January 28, 1999
Is Cloning Good?
Looking for a scenario that's chock full of ethical problems? Imagine this: Alexander Schwartz, a Nobel Prize-winning mathematician, is severely ill and depressed and has asked his doctor to terminate his life. Schwartz's wife wants to genetically alter an embryo the couple implanted in a surrogate mother so that the child will have brown eyes and not suffer her husband's disease and depression. She also wants to clone her brilliant husband.
Panelists at a Jan. 13 discussion on Jewish medical ethics, hosted by the American Jewish Committee, wrestled with the multiple dilemmas presented by Schwartz's imaginary death.
Dr. Irving Lebovics, chief of staff of Cedars-Sinai Medical Center's dental division, said that there was no support in halachic liturgy to justify active euthanasia, and the other panelists agreed.
But the legal interpretation of genetic engineering is more problematic. When viewed from an Orthodox perspective, cloning is "the single-most uncharted area of moral and ethical law," Rabbi Aron Tendler of Shaarey Zedek Congregation said. Cloning may be legally permissible, but Tendler questioned its moral implications. "God made us human, with limitations. We have to disengage our emotions and desires and engage in the intellectual process of determining exactly what God wants from us."
Rabbi Levi Meier, the chaplain at Cedars-Sinai, maintained that genetic engineering to cure an illness is "100 percent OK and mandated" by halachic law. But the law prohibits genetic alteration to give a baby brown eyes or for other "non-health" reasons. And cloning an individual, argued Levi Meier, defies the Torah's requirement that a child be born with a mother, father and the presence of God. -- Rebecca Kuzins, Contributing Writer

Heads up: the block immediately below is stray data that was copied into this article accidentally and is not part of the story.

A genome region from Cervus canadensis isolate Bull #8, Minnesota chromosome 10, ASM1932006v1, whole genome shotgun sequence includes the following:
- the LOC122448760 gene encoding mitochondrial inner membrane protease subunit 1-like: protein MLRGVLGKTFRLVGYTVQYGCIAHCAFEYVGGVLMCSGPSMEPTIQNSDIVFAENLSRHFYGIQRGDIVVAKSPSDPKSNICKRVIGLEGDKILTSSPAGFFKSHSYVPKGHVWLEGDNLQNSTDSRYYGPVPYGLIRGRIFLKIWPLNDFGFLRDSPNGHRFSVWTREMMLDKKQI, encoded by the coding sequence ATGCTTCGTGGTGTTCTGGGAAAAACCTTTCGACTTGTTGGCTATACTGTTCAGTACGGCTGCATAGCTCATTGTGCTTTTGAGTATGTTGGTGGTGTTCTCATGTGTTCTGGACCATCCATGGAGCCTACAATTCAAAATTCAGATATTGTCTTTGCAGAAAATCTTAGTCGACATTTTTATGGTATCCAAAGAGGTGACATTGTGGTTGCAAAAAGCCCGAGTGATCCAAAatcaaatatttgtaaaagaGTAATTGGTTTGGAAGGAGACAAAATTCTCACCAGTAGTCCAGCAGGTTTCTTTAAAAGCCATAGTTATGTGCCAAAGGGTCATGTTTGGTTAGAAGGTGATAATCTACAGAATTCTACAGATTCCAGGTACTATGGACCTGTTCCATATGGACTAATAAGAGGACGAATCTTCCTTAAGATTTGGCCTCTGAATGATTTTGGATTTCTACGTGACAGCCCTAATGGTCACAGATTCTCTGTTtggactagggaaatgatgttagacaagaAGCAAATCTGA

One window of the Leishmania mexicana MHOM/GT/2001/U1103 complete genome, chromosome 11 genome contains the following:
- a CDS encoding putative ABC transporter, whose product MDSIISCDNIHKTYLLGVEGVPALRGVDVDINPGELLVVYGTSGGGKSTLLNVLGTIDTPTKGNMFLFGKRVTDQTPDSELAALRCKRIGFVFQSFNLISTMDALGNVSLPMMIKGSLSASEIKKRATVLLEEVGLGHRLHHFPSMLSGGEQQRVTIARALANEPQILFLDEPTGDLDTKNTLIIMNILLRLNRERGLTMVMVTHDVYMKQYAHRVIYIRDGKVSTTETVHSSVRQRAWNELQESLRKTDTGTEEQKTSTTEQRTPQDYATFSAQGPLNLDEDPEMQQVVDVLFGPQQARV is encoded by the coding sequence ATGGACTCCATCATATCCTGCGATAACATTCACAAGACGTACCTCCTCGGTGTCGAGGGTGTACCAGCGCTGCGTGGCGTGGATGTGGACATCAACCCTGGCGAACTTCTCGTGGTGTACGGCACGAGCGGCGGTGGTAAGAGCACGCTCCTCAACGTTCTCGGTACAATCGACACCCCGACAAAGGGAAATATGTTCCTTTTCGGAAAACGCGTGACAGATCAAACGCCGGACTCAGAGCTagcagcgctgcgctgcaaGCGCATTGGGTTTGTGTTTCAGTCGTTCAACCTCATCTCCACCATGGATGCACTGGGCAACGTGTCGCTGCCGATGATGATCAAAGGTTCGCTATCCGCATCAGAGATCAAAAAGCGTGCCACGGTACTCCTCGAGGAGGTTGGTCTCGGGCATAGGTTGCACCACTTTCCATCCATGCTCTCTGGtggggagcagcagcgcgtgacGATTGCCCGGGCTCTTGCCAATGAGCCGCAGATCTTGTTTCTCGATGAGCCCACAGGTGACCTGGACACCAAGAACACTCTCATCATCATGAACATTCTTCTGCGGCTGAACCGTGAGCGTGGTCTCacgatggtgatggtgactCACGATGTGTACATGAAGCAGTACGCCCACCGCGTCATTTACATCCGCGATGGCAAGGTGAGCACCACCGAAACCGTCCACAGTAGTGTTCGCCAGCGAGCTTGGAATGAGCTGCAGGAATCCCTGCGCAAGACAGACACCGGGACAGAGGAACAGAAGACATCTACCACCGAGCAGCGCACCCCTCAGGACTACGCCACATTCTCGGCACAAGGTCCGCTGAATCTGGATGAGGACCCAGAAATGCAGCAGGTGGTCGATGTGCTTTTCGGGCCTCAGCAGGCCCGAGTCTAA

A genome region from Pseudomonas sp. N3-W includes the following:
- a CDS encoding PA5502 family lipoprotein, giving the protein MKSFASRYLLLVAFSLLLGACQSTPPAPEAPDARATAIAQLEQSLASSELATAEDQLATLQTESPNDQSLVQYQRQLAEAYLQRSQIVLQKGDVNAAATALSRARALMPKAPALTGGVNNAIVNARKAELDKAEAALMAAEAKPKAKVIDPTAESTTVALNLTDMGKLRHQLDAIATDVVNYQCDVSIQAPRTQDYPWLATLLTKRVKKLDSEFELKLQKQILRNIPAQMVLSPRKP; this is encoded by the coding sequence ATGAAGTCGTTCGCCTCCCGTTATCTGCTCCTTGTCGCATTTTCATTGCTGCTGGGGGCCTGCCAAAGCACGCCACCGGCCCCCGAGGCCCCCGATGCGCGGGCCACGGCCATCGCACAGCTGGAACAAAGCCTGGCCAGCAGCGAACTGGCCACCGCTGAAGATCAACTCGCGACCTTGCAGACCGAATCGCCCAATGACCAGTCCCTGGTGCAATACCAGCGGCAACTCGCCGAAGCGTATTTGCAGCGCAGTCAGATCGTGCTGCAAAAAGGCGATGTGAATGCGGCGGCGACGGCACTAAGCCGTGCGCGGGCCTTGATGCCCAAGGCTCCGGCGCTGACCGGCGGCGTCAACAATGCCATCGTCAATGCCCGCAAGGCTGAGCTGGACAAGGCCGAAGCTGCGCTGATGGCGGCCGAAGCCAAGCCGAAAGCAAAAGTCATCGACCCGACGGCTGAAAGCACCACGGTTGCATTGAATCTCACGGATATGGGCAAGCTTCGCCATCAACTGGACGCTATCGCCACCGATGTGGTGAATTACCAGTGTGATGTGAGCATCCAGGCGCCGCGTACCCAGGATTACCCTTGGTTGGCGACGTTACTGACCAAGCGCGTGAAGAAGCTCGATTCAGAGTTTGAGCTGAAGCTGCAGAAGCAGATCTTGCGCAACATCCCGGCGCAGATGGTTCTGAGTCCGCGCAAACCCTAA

Is Cloning Good?
Many of the medical profession's greatest Jewish minds are scheduled to convene at the 10th annual International Conference on Jewish Medical Ethics, which will take place at the Park Plaza Hotel, a stone's throw from San Francisco International Airport.
Hosted by the Institute for Jewish Medical Ethics of the Hebrew Academy of San Francisco Physicians, the Presidents' Day Weekend event, which will run from Friday, Feb. 12 - Monday, Feb. 15, will be jointly sponsored by the Stanford University School of Medicine and Division of Pulmonary and Critical Care Medicine, in association with National Council of Young Israel. The weekend symposium will honor Lord Immanuel Jakobovits -- the chief rabbi of the British Commonwealth of Nations who is known in the Jewish medical community as "the father of modern Jewish medical ethics." Among the conference lecturers scheduled to appear: 1981 Nobel Prize in Chemistry winner Roald Hoffman; Harvard Medical School Prof. Carol Nadelson; and AIPAC President Lionel A. Kaplan.
For further information, call (800) 258-4427, e-mail email@example.com, or access the Institute's web page at http://www.ijme.org. -- Michael Aushenker, Community Editor